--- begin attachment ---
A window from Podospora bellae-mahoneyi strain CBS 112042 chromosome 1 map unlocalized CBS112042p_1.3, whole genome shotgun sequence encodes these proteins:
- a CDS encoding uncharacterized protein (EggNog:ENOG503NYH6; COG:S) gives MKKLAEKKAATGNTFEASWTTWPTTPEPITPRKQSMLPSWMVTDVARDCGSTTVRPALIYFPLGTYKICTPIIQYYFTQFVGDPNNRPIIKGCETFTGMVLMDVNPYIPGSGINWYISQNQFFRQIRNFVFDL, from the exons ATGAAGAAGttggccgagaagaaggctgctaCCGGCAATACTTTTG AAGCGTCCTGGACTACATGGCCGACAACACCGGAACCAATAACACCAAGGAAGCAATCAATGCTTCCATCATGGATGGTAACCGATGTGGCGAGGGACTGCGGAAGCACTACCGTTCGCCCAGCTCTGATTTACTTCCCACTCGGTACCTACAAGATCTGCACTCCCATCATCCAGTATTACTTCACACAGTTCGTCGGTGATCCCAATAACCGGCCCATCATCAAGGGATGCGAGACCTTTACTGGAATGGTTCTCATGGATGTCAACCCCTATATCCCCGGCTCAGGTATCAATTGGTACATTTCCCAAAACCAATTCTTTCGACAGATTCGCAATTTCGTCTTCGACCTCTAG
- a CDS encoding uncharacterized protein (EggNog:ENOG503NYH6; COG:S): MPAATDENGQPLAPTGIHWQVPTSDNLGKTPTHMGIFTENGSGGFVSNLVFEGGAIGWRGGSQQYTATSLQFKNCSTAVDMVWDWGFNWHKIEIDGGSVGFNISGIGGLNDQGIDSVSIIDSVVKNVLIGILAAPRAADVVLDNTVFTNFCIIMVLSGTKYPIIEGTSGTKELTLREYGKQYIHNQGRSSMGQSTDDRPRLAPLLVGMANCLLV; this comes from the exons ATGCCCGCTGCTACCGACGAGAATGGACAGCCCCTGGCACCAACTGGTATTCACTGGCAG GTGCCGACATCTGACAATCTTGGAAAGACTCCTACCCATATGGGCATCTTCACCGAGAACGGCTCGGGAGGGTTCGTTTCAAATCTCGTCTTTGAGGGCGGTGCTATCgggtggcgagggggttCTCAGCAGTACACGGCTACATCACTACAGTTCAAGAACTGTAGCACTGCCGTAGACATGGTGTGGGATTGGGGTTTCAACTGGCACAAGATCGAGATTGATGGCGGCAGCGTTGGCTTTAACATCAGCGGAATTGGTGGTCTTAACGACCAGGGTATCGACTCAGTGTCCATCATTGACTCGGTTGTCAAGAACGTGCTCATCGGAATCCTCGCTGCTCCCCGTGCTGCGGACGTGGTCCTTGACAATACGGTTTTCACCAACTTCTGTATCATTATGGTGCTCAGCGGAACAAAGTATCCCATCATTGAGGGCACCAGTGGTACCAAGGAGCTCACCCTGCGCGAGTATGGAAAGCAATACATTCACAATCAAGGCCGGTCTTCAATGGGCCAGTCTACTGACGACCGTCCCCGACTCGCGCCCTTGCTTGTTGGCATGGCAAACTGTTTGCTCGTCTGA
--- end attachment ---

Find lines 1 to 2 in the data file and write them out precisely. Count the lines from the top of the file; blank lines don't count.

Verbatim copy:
A window from Podospora bellae-mahoneyi strain CBS 112042 chromosome 1 map unlocalized CBS112042p_1.3, whole genome shotgun sequence encodes these proteins:
- a CDS encoding uncharacterized protein (EggNog:ENOG503NYH6; COG:S) gives MKKLAEKKAATGNTFEASWTTWPTTPEPITPRKQSMLPSWMVTDVARDCGSTTVRPALIYFPLGTYKICTPIIQYYFTQFVGDPNNRPIIKGCETFTGMVLMDVNPYIPGSGINWYISQNQFFRQIRNFVFDL, from the exons ATGAAGAAGttggccgagaagaaggctgctaCCGGCAATACTTTTG AAGCGTCCTGGACTACATGGCCGACAACACCGGAACCAATAACACCAAGGAAGCAATCAATGCTTCCATCATGGATGGTAACCGATGTGGCGAGGGACTGCGGAAGCACTACCGTTCGCCCAGCTCTGATTTACTTCCCACTCGGTACCTACAAGATCTGCACTCCCATCATCCAGTATTACTTCACACAGTTCGTCGGTGATCCCAATAACCGGCCCATCATCAAGGGATGCGAGACCTTTACTGGAATGGTTCTCATGGATGTCAACCCCTATATCCCCGGCTCAGGTATCAATTGGTACATTTCCCAAAACCAATTCTTTCGACAGATTCGCAATTTCGTCTTCGACCTCTAG